Congratulations are in order to DLR Council, who have been the most effective council in the country for listing and protecting walking routes. Their efforts put their neighbouring county, Wicklow, to shame. Despite having a great deal more countryside, mountains, seashores, lakes and National Monuments in their catchment area than Dun Laoghaire, Wicklow have been one of the most backward councils in the country when it comes to listing and protecting rights-of-way. Efforts by KIO to persuade them to change their ways have failed, despite the county’s dependence on tourism and the life-blood of day visitors from Dublin.
Join us on Facebook
KEEP Ireland Open now has a Facebook page where we intend to tease out access issues on a regular basis.
We hope this new addition will encourage younger people to join in the debate on access and inform themselves and each other on this important issue. It’s future access for them that matters most.
The Facebook Page also now has a donate button for those wishing to help fund our work.
Feel free to join us on Facebook and to have your say and join in the great access debate.
Recreation Officers : a who’s who
Rural Recreation Officers have been appointed to look after walkways around the country and to iron out problems where they can, given the lack of legislative backing for their work. The following is the latest list with their names first, the Leader Programme employing them, the walks they are responsible for and their contact details.
Walk / Trail
|Harry Everard||Kilkenny Leader Partnership||Nore Valley, Freshford Loop, O’Gorman’s Lane||056-7752111 or firstname.lastname@example.org|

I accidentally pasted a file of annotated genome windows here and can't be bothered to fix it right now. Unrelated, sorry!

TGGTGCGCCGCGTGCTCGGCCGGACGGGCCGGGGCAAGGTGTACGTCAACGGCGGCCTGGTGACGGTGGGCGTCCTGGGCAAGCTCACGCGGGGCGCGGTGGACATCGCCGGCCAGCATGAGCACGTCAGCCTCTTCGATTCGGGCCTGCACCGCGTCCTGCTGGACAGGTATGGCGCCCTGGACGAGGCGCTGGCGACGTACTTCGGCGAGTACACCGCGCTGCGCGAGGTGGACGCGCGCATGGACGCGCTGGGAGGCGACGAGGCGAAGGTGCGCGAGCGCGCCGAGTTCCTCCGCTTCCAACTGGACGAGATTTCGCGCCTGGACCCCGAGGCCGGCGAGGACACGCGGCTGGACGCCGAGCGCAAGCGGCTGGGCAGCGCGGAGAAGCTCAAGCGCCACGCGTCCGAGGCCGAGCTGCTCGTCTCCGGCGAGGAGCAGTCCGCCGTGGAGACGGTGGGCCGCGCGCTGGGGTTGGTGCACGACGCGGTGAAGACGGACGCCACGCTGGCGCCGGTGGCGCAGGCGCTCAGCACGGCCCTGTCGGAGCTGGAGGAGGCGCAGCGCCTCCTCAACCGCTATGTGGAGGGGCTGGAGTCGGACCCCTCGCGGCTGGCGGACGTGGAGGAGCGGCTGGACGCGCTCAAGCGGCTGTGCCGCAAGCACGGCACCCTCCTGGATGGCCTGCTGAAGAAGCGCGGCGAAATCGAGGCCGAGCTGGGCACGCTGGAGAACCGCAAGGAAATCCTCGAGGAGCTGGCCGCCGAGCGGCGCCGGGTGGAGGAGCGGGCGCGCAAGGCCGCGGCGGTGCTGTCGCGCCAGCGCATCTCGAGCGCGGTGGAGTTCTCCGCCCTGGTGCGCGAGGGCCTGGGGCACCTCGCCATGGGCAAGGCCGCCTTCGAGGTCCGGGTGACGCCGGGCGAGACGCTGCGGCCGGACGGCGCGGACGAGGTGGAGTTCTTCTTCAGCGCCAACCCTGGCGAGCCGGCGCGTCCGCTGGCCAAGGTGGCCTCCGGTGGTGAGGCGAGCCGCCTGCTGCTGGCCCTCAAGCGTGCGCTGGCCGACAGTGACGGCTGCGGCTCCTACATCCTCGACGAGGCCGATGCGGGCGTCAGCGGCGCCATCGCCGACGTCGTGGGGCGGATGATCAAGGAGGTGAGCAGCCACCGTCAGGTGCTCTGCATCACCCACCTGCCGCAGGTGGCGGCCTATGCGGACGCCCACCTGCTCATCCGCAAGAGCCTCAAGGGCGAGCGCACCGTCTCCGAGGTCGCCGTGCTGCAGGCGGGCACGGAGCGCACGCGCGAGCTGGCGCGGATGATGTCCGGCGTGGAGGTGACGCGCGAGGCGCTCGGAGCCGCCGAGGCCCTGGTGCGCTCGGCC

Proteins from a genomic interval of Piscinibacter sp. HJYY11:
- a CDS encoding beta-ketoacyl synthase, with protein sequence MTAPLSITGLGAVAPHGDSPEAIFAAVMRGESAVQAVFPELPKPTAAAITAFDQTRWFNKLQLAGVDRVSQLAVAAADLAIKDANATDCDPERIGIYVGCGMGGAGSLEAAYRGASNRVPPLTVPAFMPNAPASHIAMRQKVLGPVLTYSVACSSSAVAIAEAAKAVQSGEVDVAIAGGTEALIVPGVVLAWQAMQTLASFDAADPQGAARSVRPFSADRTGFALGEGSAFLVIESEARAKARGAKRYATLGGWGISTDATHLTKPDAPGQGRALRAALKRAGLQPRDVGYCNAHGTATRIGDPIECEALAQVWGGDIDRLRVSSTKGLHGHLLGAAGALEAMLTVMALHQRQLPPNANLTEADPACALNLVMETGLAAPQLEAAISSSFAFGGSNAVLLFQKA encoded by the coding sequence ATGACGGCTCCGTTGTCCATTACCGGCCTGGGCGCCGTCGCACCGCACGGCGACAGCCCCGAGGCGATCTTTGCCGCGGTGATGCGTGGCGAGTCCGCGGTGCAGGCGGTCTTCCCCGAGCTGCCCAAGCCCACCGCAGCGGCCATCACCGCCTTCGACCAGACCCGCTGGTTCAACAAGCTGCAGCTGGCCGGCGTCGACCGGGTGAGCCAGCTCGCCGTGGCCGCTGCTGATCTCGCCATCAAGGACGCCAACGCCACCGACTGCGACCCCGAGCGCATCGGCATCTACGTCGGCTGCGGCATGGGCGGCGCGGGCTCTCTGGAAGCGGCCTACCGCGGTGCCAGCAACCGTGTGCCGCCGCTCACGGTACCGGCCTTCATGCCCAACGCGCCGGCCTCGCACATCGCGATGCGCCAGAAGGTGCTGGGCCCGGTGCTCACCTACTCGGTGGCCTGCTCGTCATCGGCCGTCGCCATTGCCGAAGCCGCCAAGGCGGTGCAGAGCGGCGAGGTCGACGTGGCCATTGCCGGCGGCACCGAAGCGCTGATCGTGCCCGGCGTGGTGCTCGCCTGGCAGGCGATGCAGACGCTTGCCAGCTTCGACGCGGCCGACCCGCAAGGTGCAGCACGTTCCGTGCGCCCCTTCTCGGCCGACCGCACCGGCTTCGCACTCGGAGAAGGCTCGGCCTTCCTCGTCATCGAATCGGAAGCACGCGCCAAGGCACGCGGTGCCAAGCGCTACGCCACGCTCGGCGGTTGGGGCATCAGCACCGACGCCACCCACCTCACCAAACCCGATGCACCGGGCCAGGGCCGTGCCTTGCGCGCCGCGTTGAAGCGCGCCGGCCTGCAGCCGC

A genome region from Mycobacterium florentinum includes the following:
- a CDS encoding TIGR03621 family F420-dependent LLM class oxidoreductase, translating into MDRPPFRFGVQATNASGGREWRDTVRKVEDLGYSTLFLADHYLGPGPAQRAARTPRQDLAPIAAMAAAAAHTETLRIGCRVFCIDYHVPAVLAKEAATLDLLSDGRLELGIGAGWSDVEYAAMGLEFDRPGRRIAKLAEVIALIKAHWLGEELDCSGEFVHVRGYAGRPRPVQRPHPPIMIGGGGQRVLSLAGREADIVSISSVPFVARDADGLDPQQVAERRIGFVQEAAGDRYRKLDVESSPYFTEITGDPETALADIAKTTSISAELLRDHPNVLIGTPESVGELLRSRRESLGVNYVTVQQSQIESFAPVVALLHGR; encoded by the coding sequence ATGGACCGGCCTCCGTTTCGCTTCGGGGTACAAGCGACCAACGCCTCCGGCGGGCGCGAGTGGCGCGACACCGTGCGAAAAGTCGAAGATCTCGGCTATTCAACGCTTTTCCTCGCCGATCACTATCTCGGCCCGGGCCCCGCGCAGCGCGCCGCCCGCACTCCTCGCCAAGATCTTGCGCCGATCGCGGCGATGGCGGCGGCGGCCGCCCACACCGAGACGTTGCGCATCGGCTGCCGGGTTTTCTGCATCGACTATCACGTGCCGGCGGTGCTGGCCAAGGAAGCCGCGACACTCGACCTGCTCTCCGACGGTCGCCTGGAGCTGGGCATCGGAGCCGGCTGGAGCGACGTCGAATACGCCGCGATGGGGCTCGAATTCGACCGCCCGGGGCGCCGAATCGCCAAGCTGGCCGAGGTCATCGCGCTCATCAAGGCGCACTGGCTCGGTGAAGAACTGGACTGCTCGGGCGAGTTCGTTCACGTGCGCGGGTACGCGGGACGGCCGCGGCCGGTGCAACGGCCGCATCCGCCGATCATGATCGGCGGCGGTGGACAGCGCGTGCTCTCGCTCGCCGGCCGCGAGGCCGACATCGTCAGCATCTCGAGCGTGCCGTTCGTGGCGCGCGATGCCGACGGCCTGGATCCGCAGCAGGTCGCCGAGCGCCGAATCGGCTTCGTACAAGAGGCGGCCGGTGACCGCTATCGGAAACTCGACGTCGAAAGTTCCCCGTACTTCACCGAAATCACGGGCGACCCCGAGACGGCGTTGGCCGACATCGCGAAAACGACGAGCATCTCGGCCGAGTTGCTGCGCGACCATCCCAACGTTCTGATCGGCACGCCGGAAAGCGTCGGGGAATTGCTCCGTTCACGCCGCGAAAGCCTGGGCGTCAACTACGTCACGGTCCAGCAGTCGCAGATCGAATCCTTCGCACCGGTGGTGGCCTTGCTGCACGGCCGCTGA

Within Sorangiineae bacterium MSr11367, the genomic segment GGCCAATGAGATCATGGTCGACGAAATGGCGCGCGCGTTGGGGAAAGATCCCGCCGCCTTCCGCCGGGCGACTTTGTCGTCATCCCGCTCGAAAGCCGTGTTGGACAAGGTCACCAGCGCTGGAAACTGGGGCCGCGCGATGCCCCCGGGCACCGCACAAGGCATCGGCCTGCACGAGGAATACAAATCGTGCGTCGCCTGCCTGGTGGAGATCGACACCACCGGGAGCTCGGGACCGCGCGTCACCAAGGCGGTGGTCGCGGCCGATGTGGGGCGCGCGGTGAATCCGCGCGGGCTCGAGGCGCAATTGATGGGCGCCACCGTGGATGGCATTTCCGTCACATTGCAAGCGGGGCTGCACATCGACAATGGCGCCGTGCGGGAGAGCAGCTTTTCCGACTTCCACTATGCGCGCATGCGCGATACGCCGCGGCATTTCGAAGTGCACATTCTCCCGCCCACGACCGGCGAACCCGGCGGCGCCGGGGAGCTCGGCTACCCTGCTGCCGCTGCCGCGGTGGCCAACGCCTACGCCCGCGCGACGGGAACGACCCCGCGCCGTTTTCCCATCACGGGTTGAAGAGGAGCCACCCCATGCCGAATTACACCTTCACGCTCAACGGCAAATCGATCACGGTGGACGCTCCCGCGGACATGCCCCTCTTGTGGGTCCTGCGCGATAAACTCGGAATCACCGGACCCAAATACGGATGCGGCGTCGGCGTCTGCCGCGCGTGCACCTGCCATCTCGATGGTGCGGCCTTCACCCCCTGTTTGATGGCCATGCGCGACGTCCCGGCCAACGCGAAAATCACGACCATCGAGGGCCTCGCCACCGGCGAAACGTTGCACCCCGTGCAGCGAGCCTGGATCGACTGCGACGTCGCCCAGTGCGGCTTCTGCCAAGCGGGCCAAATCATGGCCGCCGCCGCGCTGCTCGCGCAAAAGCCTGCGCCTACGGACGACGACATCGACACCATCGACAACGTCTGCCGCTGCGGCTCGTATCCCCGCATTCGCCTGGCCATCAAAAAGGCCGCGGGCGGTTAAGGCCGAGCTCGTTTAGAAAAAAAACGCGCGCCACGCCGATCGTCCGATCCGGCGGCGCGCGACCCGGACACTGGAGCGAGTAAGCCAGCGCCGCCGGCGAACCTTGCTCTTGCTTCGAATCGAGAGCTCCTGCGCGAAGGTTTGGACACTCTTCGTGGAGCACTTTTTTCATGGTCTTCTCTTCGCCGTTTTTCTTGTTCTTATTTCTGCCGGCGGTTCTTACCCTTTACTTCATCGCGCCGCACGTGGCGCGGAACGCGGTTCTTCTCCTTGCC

|Inga Bock||Donegal Local Development Company ltd.||Bluestack Way, Sliabh Liag||074 9744937 or email@example.com|
|Ann Lanigan||Laois Community & Enterprise Development Co Ltd.||Slieve Bloom Way||057 8661900 or firstname.lastname@example.org|
|Deirdre Kennedy||Co Sligo LEADER Partnership Company ltd.||Sligo Way, Miner’s Way||071 9141138 or email@example.com|
|Amanda Mee||Roscommon Integrated Development Company||Suck Valley, Rinn Duinn, Miner’s Way||090 66 30252 or firstname.lastname@example.org|
|Una Doris||Roscommon Integrated Development Company||Suck Valley, Rinn Duinn, Miner’s Way||090 66 30252 or email@example.com|
|Patricia Deane||South Kerry Development Partnership ltd.||Kerry Way, Cosán Cuas na nEighe, Hag’s Glen Loop at Carrountoohill, Beara Way||066 9761615 or firstname.lastname@example.org|
|John Egan||South Tipperary Local Development Company ltd.||Eamon a ‘Chnoic, Birch Hill, Knocknalough (Red Hugh), Slieve Feilim Way, East Munster Way, Lough Derg Way, Tipperary Heritage Way, Devil’s Bit, Kilcommon Pilgrim Trail||052 7442652 email@example.com|
|Patricia Bevan||West Cork Development Partnership||Beara Islands, Duhallow Way, Beara Way, Sheeps Head Way (including Whiddy Island Walk)||027-52266 or firstname.lastname@example.org|
|Pat Mellon||County Wicklow Partnership||Wicklow Way||0402-20955 or email@example.com|
|Rosaleen Ni Shuilleabhain||FORUM Connemara ltd. (Galway)||Slí Connemara, Western Way||091 593410 or firstname.lastname@example.org|
|Martin Dillane||South West Mayo Development Company ltd.||Western Way, Clogher Loops, Burrishoole Loop 1, Burrishoole Loop 2, Croagh Patrick Heritage Trail||098-41950 or email@example.com|
|Eoin Hogan||Clare Local Development Company ltd.||Burren Way, Wood Loop Ballyvaughan, Black Head Loop, Cliffs of Moher||065 6866800 or firstname.lastname@example.org|
Published by Keep Ireland Open. KIO is an environmental organisation dedicated to preserving public access to our mountains, lakes, seashore and countryside.
If you have any comments on the newsletter or any other aspect of our campaign or if you would like to describe your own problems with access to the countryside send correspondence to
The Secretary, KIO, 56 Pine Valley Avenue, Rathfarnham, Dublin 16
or e-mail : email@example.com
Links to Affiliated organisations